- Former Fed Chair Janet Yellen said the U.S. economy is in "excellent" shape but facing several risks.
- One of the most prominent is in wealth disparities that she said are "extremely disruptive."
- In a downturn, the Fed would have little room to move, due to low rates, she added.
- Yellen also said tariffs the U.S. has leveled on Chinese imports aren't doing any good.
NEW YORK — Pronounced wealth inequality that has built up for decades poses a major threat to a U.S. economy that is in otherwise "excellent" shape, former Federal Reserve Chair Janet Yellen said Thursday.
The central bank leader from 2014 to 2018 also said the U.S.-China tariff war is having a detrimental impact both on businesses and consumers through higher prices and a general air of uncertainty.
While she doesn't see a recession on the horizon, she also noted that the risks are piling up.
"I would bet that there would not be a recession in the coming year. But I would have to say that the odds of a recession are higher than normal and at a level that frankly I am not comfortable with," Yellen said at the World Business Forum.
With three rate cuts this year, there remains "not as much scope as I would like to see for the Fed to be able to respond to that. So there is good reason to worry."
One particular area she cited was inequality, specifically the extent to which benefits during the longest expansion in U.S. history have flowed mostly to top earners and those with post-high school education levels.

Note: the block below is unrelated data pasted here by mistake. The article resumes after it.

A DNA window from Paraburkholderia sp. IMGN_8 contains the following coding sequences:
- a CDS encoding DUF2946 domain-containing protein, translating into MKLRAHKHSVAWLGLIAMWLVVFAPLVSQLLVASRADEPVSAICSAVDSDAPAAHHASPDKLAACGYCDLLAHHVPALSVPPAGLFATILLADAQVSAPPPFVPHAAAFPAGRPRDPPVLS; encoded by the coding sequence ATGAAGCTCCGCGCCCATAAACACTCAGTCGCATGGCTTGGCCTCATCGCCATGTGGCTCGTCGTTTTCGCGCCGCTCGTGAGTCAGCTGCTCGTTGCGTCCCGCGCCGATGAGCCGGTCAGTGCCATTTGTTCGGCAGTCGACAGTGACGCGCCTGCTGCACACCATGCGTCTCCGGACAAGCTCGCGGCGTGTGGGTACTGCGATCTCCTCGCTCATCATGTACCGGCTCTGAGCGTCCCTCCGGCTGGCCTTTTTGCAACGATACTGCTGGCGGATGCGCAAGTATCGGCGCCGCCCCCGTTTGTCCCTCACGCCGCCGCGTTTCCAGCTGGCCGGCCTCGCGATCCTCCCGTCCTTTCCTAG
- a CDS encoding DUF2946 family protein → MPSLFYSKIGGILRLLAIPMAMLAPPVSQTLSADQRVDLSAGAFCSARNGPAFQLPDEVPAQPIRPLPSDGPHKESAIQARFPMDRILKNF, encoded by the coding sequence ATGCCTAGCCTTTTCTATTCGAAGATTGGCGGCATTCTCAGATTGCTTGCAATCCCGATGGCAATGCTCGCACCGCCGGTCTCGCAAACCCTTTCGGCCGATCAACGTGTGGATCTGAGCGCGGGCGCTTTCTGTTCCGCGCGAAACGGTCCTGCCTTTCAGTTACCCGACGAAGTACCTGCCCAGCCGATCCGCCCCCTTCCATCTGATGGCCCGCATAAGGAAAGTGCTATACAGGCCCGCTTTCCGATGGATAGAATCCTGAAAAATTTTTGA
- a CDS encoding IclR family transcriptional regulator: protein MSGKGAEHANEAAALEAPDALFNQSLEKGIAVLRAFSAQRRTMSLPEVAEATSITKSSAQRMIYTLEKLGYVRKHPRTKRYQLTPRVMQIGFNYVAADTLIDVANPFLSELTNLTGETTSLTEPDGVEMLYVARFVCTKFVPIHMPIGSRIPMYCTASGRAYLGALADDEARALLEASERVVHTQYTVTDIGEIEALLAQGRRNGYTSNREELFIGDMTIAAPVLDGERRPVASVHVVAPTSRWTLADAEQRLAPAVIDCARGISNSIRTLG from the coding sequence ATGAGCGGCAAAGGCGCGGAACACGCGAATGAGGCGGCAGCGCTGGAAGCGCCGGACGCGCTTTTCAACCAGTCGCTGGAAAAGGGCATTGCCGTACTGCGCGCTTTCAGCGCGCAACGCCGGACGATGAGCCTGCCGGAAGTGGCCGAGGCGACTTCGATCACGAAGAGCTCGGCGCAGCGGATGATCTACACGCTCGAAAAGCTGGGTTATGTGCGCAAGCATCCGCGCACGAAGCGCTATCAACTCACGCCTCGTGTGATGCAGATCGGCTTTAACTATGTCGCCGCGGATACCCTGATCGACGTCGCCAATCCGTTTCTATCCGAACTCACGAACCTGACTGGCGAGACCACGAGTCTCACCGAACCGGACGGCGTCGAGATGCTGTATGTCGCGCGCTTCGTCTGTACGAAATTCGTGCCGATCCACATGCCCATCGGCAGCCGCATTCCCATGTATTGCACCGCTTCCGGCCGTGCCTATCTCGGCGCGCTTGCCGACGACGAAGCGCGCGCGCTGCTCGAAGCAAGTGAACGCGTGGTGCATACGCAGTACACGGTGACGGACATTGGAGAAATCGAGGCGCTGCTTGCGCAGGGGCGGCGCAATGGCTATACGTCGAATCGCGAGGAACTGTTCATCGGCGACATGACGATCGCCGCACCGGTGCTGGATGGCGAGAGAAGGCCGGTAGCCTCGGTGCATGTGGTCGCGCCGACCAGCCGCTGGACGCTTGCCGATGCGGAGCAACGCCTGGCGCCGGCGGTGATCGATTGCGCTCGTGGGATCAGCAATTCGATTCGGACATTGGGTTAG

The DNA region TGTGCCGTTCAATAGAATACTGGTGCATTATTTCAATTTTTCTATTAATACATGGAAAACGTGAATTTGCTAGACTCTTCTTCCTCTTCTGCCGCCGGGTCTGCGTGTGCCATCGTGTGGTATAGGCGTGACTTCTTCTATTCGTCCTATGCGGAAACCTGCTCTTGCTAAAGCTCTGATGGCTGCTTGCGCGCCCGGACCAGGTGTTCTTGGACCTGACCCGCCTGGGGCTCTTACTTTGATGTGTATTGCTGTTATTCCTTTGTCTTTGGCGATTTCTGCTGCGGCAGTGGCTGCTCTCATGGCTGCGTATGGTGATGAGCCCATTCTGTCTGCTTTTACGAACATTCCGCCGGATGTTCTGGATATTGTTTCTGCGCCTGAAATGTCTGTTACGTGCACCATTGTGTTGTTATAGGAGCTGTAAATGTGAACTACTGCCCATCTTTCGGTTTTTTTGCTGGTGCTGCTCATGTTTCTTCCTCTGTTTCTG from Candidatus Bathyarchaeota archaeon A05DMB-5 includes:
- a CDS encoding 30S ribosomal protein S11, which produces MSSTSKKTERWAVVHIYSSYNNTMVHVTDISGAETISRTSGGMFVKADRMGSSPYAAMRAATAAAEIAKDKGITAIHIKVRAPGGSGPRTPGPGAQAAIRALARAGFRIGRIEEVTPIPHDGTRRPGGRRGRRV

Despite the central bank's efforts to guide the economy, Yellen cited "a very worrisome long-term [trend] in which you have a very substantial share of the U.S. workforce feeling like they're not getting ahead. It's true, they're not getting ahead."
"It's a serious economic problem and social problem because it means the gains of our economic system are not being widely shared," she added. "It leaves people ultimately with the feeling that the economy is not working for them, a sense of social discontent that is extremely disruptive."
The trade war initiated by President Donald Trump isn't helping, she added.
For the past year and a half, the U.S. and China have been lobbing tariffs back and forth on billions in goods as part of the White House's efforts to level the global playing field and halt the theft of technology and intellectual property.
"I see no sign that that's been successful in turning around these trends," she said of the protectionist trade actions. "These tariffs are taxes on American consumers and businesses. It's making it more difficult and more expensive to do business, to control costs, and consumers are seeing higher prices from it."
Yellen also acknowledged the burden that some of the Fed's own policies, such as historically low interest rates, put on Americans.
She recalled getting emails during her time from people trying to save for retirement but were being penalized by low interest rates.
The Yellen Fed held the near-zero short-term rates that came into play during and after the financial crisis. She oversaw just two rate increases and the beginning of a reduction in the bonds the Fed holds on its balance sheet, the product of stimulus efforts during and after the crisis.
"Some of the most disturbing notes came from people who said, 'I work and I played by the rules and I save for retirement and I have money in the bank, and you know, I'm getting absolutely nothing," Yellen recalled. "Savers are getting penalized. It's true."